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Posted: 12/1/2007 9:55:53 AM EDT
[Last Edit: 12/1/2007 10:00:07 AM EDT by Orion_Shall_Rise]
I am just out of college working a job I will likely be in for a few years, but not for too long, with likely moving out of state not to long after.

Considering buy a older house and fixing it up while I live there, and then likely renting it when I move on.

Say 300$ a month mortgage/cost/insurance total in a place that would likely rent for $700-800 a month easy, but I would likely not be nearby to keep an eye on it.


normally I would not consider this with the housing market and economic outlooks, but just paying a mortgage instead of rent in about two year the place would be 25% paid off
Link Posted: 12/1/2007 2:01:30 PM EDT
huh???????????????
A 300 dollar a month payment is about $30,000 house
30,000 dollar houses don't rent for 800 dollars a month
Your math doesn't make sense
Start over and give us some details


oh, and being an out of state landlord sucks
Link Posted: 12/1/2007 2:16:34 PM EDT

Originally Posted By BozemanMT:
huh???????????????
A 300 dollar a month payment is about $30,000 house
30,000 dollar houses don't rent for 800 dollars a month
Your math doesn't make sense
Start over and give us some details


oh, and being an out of state landlord sucks


That math is about right. I'm in a $40K house and pay $370/month (includes tax impound).

Best idea for renting out-of-state: get someone, a real estate agent for example, to manage it for you. They can do bg & credit checks to weed out the more obvious of the jerks.
Link Posted: 12/1/2007 2:22:24 PM EDT

Originally Posted By Orion_Shall_Rise:
I am just out of college working a job I will likely be in for a few years, but not for too long, with likely moving out of state not to long after.

Considering buy a older house and fixing it up while I live there, and then likely renting it when I move on.

Say 300$ a month mortgage/cost/insurance total in a place that would likely rent for $700-800 a month easy, but I would likely not be nearby to keep an eye on it.


normally I would not consider this with the housing market and economic outlooks, but just paying a mortgage instead of rent in about two year the place would be 25% paid off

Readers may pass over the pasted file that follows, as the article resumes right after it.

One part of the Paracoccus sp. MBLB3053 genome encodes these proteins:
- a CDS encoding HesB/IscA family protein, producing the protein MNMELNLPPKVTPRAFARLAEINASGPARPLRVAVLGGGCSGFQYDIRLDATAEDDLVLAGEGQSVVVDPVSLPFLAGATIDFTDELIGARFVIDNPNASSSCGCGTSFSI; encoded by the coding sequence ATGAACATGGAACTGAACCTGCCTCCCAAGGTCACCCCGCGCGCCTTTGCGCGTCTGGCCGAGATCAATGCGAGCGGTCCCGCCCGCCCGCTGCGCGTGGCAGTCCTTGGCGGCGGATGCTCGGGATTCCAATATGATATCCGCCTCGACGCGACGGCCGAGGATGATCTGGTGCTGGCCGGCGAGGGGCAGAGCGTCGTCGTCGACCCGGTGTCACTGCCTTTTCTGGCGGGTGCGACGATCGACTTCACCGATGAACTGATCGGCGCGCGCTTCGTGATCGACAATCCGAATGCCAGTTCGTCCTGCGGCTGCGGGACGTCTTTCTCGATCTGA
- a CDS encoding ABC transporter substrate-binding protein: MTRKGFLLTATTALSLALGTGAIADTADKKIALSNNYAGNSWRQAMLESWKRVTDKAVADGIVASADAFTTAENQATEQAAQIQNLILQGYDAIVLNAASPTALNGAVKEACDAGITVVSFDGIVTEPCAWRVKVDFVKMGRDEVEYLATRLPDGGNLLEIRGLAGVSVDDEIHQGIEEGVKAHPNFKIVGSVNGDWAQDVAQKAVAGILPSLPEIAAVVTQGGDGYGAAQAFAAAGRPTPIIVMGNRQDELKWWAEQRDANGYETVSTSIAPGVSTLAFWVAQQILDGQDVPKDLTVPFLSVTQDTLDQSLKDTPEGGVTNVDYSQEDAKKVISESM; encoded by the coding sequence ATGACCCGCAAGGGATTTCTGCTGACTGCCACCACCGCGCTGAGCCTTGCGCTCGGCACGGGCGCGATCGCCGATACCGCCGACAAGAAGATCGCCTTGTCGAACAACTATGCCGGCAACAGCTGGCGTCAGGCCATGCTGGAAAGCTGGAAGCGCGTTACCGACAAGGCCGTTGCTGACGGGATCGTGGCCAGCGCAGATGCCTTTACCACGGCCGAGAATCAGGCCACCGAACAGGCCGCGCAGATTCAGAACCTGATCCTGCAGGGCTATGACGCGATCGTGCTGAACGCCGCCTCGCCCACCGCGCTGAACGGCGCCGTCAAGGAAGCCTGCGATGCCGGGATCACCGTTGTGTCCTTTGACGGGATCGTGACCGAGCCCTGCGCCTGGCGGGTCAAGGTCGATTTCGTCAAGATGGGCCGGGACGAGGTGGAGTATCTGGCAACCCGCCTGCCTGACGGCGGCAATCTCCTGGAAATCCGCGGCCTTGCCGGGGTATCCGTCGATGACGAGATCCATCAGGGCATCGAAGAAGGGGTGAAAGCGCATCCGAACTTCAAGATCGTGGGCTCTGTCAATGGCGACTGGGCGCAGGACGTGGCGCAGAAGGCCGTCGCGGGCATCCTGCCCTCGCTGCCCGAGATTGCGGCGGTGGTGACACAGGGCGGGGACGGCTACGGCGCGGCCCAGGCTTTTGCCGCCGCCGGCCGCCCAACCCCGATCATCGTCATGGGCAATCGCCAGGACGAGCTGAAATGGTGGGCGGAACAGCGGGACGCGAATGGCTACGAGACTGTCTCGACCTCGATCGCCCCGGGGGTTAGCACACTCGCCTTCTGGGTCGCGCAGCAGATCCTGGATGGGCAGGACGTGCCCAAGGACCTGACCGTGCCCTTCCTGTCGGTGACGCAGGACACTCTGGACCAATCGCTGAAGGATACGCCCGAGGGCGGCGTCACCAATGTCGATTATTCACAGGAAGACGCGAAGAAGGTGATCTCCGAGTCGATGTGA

The second half of your math is pretty broken as well. You need to compute your "% paid off" with the same assumptions as your mortgage. For example, the 20-30 year mortgage that will give you a $300 per month payment will be WELL UNDER 10% paid off in two years if you are ONLY making the monthly paymen. In fact, because of the way amortization works, it is probably more like 5% paid off.

shooter
Link Posted: 12/1/2007 3:52:21 PM EDT
Yes I understand amortization and am running calculations based on overpaying monthly.

As for the rent value:

this is a rural area at right at about 1 hours commute from a city.
county is attempting to fight development, and parcelizing zoning end up with single lots up for ~50k so a new lot with a trailer is ~125-150k

There are a couple old southern small dying towns that have lots of comps for sale that kill older structure prices for the whole county.

A two bedroom apartment goes for ~600 locally, houses range from 750-1000 a month and always rent within a week or two.
Link Posted: 12/1/2007 4:58:26 PM EDT
What part of the state are you in? I'm into a few rentals and some of your figures add up and some don't. Like one of the guys above said, if you do this hire a manager to handle your house when you leave the state. You DO NOT want to be outa state and handling a property.
Link Posted: 12/1/2007 4:58:34 PM EDT
What part of the state are you in? I'm into a few rentals and some of your figures add up and some don't. Like one of the guys above said, if you do this hire a manager to handle your house when you leave the state. You DO NOT want to be outa state and handling a property.
Link Posted: 12/2/2007 9:10:24 PM EDT
Link Posted: 12/3/2007 1:23:30 PM EDT
Being an out of state landlord is a PITA. You'll likely end up paying a Poperty Manager to keep an eye on things.

...and holy shit. While I was in college I paid $900/month for my apartment then $1650 for my first house. Do they give property away where you guys live!?

If you're going to view a property from an investment standpoint buy an older house, do upgrades, then just sell it when you move out of state and hope the market hasn't taken a shit on your region.
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